*Least Reliable Operating System*

Let me preface by saying I am not looking for opinions. I do not want a flame war. I consider OS flame wars boring because I’ve seen way too many.
Can someone offer empirical evidence on a scientific, albeit possibly arguable, basis as to what the least reliable operating system is?
I’ve seen the reverse discussion happen before (what is most reliable) and seen various candidates trotted out such as VMS and MVS.
Off the top of my head Windows 3.1 comes to mind. It seemed to crash on me a lot. It seemed that the Microsoft Windows family has gone in a positive direction over the years.

I was going to say Windows 3.0, which was buggy as a roach motel. But I expect that there has to be something even worse than that from the early days of computing…

Least stable? In my experience, it’s been Microsoft Windows ME (really a kludge to implement some Windows 2000-like features to the relatively stable Windows 98 SE OS) and any of the Mac OS 7 variants.

I don’t have any data to contribute, but you may want to specify some additional parameters regarding hardware. For example, Windows NT4 is horribly unstable when installed on the “minimum recommended” CPU and RAM. However, if installed on a system with 2x the processor power and 3-4x minimum RAM, and properly configured, it can be tremendously stable. If you’re comparing OS stability as installed on their minimum hardware requirements, you may get very different answers than if you look at similar installs on relatively high-end hardware.

You also have to specify some sort of level of use in order to compare. I’ve seen relatively few Windows installs that have reliability comparable to Linux, but I’ve also never seen a linux box subjected to what users do to their Windows workstations. Yes, my linux servers are very stable, but so are my Win servers and both are carefully installed and run in very controlled environments. On the other hand, Windows workstations are subjected to running a much higher number of simultaneous apps (e.g. email, IM, word processor, browser, etc. compared to a well-configured server running nothing non-essential) and have myriad “unapproved” apps constantly installed and uninstalled by users. Until we start to see more Linux on the desktop, we won’t really have a valid comparison of workstation reliability.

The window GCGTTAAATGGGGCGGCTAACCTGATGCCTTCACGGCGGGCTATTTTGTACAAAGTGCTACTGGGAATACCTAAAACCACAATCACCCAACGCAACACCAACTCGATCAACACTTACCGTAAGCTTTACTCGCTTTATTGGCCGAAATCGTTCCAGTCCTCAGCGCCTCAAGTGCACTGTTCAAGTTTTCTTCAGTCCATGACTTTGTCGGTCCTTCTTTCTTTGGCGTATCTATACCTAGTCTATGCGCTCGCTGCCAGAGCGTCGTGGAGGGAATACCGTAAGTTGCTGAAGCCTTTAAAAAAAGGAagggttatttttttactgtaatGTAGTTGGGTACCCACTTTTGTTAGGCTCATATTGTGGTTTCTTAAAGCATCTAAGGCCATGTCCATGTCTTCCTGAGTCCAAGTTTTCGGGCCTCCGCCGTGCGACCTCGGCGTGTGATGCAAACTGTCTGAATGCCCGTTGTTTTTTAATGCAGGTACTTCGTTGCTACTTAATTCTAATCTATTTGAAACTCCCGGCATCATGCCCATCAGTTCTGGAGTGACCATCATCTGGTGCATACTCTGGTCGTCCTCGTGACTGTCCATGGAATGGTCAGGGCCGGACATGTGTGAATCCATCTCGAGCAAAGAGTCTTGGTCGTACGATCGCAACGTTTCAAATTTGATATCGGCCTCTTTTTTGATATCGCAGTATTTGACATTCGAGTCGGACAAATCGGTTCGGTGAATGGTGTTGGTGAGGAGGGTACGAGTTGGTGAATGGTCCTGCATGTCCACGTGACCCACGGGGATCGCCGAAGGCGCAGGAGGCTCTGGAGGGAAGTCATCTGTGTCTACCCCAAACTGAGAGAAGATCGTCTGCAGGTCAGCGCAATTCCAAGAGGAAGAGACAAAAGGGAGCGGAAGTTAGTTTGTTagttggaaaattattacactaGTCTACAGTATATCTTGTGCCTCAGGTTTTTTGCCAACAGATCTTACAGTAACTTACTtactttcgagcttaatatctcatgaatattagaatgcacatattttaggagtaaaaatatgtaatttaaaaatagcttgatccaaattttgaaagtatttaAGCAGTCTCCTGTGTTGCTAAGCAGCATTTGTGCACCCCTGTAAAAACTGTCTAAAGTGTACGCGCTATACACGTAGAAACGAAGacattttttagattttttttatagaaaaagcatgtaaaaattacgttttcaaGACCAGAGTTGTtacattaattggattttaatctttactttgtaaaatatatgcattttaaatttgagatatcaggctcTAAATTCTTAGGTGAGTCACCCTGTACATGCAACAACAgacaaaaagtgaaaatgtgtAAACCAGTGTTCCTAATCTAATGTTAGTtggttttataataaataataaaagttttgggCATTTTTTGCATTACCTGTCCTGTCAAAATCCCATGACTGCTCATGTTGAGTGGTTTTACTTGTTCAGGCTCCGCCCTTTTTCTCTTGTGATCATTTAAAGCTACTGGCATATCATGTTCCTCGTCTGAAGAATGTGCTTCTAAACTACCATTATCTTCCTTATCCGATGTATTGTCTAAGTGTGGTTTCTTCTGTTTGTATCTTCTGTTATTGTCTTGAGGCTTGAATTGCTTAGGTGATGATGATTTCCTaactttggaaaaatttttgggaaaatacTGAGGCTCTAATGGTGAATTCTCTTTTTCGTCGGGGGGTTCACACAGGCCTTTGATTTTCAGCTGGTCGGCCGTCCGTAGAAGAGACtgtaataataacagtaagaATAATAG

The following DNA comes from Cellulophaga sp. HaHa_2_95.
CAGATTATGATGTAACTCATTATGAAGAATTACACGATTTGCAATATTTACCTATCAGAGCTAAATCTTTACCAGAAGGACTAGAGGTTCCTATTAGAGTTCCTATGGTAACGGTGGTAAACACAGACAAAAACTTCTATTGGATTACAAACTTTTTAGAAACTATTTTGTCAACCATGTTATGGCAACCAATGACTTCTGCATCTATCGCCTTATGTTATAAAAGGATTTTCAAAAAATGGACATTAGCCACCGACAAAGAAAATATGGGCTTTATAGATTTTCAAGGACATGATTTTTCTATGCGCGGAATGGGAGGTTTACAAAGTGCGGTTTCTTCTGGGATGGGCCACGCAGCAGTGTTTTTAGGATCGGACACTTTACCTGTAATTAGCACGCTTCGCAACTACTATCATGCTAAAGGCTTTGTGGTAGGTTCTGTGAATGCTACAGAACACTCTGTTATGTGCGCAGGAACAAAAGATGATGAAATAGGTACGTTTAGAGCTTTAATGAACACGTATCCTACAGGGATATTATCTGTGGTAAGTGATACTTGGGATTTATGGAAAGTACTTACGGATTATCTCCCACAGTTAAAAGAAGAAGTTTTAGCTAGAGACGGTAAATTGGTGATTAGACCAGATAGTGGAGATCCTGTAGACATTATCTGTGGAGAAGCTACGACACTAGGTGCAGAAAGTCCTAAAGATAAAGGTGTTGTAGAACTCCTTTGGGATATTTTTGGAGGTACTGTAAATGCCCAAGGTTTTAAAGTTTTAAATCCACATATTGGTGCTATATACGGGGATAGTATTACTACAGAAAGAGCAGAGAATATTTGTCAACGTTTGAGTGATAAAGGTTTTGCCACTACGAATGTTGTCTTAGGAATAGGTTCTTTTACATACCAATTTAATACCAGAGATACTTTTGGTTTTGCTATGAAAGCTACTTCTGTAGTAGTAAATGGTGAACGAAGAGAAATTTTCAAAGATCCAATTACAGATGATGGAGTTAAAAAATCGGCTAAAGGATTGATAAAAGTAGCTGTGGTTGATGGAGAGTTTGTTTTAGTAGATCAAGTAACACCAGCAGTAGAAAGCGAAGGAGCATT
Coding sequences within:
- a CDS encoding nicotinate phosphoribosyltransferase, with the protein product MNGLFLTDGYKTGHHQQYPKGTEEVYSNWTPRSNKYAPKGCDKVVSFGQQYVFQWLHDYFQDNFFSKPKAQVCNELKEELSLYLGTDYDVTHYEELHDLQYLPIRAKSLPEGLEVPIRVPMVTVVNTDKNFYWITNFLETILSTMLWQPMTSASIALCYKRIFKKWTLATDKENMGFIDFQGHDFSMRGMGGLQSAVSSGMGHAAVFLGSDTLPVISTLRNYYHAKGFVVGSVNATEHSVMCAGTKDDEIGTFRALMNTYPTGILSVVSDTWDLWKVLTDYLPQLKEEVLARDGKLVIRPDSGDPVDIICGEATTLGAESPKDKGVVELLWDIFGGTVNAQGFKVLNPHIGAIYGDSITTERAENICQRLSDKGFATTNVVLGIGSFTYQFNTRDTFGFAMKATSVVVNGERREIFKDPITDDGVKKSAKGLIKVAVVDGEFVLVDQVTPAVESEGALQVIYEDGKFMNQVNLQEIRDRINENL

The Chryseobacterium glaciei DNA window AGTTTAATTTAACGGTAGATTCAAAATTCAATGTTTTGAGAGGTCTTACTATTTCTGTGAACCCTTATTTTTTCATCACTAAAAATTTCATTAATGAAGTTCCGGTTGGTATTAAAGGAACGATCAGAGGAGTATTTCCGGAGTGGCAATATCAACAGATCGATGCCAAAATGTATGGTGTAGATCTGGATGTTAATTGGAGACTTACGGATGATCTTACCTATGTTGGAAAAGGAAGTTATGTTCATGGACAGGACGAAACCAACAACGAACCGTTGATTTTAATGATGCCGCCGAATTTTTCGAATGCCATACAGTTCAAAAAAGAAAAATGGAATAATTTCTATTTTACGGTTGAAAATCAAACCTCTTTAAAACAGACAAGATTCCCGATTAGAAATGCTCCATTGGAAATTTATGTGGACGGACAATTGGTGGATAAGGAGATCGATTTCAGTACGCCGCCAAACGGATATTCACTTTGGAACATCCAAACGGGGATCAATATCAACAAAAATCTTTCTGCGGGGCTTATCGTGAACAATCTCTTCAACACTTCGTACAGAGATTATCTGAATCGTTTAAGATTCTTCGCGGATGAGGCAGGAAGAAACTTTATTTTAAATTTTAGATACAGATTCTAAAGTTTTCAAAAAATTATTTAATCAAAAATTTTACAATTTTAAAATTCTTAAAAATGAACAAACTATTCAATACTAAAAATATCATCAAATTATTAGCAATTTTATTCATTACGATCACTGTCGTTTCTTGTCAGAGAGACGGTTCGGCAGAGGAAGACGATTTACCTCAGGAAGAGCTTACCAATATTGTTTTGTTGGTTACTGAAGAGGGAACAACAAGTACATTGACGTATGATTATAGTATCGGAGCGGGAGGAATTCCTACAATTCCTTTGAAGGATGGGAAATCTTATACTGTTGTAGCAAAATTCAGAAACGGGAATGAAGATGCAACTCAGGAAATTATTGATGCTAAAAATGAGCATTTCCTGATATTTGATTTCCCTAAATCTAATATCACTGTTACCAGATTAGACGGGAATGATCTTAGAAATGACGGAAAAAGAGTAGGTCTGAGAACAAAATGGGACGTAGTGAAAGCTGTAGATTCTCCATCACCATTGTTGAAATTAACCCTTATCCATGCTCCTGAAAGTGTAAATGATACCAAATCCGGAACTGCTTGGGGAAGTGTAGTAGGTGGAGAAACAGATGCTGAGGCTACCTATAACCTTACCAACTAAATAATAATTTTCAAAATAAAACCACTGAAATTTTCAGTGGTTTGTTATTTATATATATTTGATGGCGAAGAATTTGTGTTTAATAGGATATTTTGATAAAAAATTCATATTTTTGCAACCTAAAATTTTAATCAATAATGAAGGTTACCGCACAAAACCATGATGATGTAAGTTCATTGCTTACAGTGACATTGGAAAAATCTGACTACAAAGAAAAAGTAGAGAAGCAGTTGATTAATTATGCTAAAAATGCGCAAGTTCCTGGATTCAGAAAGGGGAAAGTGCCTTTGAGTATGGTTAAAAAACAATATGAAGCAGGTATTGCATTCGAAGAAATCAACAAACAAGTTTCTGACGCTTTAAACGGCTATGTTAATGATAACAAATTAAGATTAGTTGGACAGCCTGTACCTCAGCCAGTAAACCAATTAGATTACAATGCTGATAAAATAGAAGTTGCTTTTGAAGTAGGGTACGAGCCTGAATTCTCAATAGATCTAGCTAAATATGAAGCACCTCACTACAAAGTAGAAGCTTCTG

You may find something worse, but a WinNT4 box without adequate RAM will bluescreen on its own if left in an empty room doing nothing. Apparently even the clock ticks are too much for it.

In my experience, it has been Windows ME (I never had to deal with pre-Win3.11) - it was definitely a step backwards from 98SE - at least in terms of performance in our office.

Out of abject curiousity, how much RAM are you talking for an NT4 box to just commit suicide?

Thinking about this, shouldn’t this be in IMHO?

In my experience Mac OS 7 (or whatever one was current in '95) was appalling. I also found Windows 98 to be the most crashworthy on a PC.

If this isn’t an invitation to a platform war, I don’t know what is.

This is closed.

DrMatrix - GQ Moderator